hen Nick Frances sat down to write Unfrozen, little did she know it would be a grand success in theatrical pantomime in Uganda.
Apart from selling out Friday and Saturday nights, this show was a perfect semblance to Disney’s Frozen and a likely merger of the fairy tale series, Once Upon A time. Revellers who had watched either or both of these were thrilled to the bone experiencing the deviation of the story on stage.
Opening with a marriage ceremony and a runaway bride, Kampala Amateur Dramatic Society (KADS) redirected the story of Arendelle to Kampala.
Anna (M’sango Namirembe), the bride who in Frozen, is set to marry Kristoff (Emma Norris), instead leaves him at the altar for aenture in Uganda, to pursue her dream travel the world, work for an NGO and teach English at ISU. Kristoff, in pursuit of his love, follows her to Uganda, where the large part of the play is staged.
However, from start to finish, Unfrozen was a crafted work of satire that kept the audience laughing.
The jokes mirrored Uganda for its vices (the two-hour plus drive from Entebbe to Kampala for a distance worth 30 minutes, unavailable washrooms at the airport, the “villainous” KCCA [Kampala Capital City Authority] but also exalted unique features like the beautiful wildlife and fauna, the rolex (Chapati rolled with eggs) and ridiculed the Western world for its ignorant perception of Africa. It also reflected some pop culture like selfies.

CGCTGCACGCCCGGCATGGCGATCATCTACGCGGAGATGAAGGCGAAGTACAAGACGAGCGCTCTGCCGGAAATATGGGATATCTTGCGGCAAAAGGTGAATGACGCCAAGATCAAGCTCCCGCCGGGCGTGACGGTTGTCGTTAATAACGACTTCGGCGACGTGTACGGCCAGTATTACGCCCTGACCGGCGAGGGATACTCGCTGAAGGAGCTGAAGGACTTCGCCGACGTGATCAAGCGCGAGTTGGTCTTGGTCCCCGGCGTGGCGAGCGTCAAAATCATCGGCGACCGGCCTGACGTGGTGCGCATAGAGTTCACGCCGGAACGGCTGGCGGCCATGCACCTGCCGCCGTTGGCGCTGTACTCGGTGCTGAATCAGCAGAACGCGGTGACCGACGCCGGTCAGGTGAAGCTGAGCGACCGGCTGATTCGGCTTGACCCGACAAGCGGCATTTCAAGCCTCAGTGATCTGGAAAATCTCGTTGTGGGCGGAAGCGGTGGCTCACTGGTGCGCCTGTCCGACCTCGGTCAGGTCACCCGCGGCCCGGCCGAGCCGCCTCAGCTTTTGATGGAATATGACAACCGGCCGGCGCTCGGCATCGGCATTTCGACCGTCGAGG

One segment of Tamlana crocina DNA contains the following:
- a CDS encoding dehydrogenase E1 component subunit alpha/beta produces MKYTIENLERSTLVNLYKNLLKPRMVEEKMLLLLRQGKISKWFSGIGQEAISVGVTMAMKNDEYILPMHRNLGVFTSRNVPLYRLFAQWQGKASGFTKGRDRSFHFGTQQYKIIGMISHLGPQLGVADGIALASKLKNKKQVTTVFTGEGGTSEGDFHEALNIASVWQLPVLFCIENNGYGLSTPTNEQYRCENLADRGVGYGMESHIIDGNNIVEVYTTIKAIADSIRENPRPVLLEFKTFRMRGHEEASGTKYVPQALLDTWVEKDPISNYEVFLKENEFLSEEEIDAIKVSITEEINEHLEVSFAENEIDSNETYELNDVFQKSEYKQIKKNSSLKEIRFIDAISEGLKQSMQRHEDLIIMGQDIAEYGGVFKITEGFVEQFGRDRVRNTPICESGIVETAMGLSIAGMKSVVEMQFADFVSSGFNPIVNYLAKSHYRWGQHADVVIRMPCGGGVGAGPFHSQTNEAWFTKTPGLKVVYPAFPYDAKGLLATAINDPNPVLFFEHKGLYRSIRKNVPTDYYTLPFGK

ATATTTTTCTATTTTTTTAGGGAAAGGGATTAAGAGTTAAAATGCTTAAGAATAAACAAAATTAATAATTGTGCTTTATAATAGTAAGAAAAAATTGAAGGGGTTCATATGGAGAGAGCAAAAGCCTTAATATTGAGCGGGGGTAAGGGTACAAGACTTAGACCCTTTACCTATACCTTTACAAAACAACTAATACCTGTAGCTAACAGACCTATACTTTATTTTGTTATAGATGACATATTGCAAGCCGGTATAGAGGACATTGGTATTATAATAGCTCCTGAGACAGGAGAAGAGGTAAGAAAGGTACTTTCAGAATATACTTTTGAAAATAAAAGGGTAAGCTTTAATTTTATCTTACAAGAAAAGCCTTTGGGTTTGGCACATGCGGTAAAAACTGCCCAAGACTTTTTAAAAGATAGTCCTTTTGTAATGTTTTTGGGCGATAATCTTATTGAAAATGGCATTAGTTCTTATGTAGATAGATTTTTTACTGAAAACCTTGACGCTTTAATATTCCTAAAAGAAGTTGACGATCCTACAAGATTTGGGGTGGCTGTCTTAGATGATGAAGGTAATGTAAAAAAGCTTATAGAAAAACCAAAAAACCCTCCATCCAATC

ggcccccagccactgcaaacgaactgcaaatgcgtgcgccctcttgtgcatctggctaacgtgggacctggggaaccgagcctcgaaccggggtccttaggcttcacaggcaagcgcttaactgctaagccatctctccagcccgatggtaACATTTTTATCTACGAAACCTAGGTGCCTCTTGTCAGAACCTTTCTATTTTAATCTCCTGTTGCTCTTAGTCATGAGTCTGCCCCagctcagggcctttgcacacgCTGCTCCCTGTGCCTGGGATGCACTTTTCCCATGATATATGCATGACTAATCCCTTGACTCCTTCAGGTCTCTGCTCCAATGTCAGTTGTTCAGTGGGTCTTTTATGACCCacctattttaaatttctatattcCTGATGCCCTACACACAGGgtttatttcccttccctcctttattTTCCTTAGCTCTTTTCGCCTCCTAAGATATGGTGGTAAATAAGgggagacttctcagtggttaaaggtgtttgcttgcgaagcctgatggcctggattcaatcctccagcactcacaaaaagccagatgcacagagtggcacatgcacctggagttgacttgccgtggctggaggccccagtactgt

They stayed true to English pantomime culture, as Steve Brown as Olaf, Matren Treffers as Miss Mercy (nanny to Anna and Elsa) often engaged the audience, encouraging them to cheer the good characters, boo and hiss the bad (villains).
There were talking animals, the audience playfully answered “Yes it is –No it isn’t”, giving life to the theatre. The Snow Queen (Margot Girerd Barclay) as chief villain was booed as much as she beautifully executed the character.
The costuming and setting added a glow of finesse to the production. Sparkle defined the royalty and outfits like kitengi and gomesis brought the familiar to the set as did local tunes such as Jose Chameleon’s Wale Wale.
The music was a fine selection, including Michael Jackson’s Who’s Bad, which Peter Benhur Nyekogave and M’sango gave the Moonwalk, “All about that base” to defend fat women and the replica of Pitch Perfect’s Miss Me when I’m Gone, as the Trolls played sound with purple cups, was divine.
The play was directed by Kenan Pollack and Inger Kammeraat.
Kampala Amatuer Dramatic Society comprises people who love to act for the craft and the fun of it. The group stages about four plays a year of different genres, including drama, comedy, musical, pantomimes. The next play will be staged in March next year.
SOURCE: DAILY MONITOR